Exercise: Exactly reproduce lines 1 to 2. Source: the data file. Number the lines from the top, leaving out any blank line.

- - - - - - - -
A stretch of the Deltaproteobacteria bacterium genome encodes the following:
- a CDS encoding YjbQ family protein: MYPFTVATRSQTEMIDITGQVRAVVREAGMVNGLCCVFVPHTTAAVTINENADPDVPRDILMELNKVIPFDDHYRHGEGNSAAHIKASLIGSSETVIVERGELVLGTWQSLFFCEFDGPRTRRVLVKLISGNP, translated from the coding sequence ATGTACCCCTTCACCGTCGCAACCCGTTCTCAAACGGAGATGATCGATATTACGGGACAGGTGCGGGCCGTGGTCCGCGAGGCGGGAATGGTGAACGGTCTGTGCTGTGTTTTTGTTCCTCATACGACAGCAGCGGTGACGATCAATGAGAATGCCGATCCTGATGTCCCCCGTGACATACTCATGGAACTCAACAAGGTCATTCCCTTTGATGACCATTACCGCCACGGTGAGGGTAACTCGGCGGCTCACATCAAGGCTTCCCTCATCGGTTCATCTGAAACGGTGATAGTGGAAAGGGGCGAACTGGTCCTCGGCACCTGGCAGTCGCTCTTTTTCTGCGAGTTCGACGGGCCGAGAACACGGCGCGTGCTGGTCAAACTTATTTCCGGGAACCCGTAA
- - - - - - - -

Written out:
A stretch of the Deltaproteobacteria bacterium genome encodes the following:
- a CDS encoding YjbQ family protein: MYPFTVATRSQTEMIDITGQVRAVVREAGMVNGLCCVFVPHTTAAVTINENADPDVPRDILMELNKVIPFDDHYRHGEGNSAAHIKASLIGSSETVIVERGELVLGTWQSLFFCEFDGPRTRRVLVKLISGNP, translated from the coding sequence ATGTACCCCTTCACCGTCGCAACCCGTTCTCAAACGGAGATGATCGATATTACGGGACAGGTGCGGGCCGTGGTCCGCGAGGCGGGAATGGTGAACGGTCTGTGCTGTGTTTTTGTTCCTCATACGACAGCAGCGGTGACGATCAATGAGAATGCCGATCCTGATGTCCCCCGTGACATACTCATGGAACTCAACAAGGTCATTCCCTTTGATGACCATTACCGCCACGGTGAGGGTAACTCGGCGGCTCACATCAAGGCTTCCCTCATCGGTTCATCTGAAACGGTGATAGTGGAAAGGGGCGAACTGGTCCTCGGCACCTGGCAGTCGCTCTTTTTCTGCGAGTTCGACGGGCCGAGAACACGGCGCGTGCTGGTCAAACTTATTTCCGGGAACCCGTAA